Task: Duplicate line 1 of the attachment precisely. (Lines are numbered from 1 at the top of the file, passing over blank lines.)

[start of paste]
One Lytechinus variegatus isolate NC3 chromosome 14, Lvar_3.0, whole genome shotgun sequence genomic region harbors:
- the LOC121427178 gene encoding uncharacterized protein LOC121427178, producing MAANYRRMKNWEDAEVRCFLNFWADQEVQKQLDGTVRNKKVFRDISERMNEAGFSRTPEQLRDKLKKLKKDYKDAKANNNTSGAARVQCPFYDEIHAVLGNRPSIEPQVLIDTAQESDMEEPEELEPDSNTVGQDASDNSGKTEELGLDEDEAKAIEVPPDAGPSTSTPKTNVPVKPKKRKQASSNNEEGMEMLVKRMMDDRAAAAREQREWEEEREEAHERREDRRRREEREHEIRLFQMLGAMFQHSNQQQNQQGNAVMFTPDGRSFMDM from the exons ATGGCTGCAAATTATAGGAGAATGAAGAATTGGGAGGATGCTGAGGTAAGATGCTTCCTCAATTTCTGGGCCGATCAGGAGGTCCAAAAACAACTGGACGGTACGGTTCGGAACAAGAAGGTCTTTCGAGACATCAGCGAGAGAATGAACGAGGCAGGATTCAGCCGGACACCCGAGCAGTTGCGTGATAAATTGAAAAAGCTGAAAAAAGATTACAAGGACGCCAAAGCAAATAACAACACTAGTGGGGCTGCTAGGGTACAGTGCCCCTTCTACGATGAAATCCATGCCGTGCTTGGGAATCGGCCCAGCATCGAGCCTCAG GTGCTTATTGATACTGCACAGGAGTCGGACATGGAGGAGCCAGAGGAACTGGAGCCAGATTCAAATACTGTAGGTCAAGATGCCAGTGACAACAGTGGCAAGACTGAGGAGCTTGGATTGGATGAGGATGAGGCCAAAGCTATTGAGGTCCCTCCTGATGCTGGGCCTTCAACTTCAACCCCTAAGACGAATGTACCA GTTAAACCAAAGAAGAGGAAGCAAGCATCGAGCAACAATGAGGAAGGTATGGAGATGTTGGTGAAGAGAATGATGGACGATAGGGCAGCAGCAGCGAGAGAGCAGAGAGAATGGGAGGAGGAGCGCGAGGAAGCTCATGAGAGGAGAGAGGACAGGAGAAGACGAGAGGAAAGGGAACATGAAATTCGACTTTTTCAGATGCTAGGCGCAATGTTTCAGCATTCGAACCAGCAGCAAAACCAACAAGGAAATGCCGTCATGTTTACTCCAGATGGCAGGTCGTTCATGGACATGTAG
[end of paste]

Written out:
One Lytechinus variegatus isolate NC3 chromosome 14, Lvar_3.0, whole genome shotgun sequence genomic region harbors: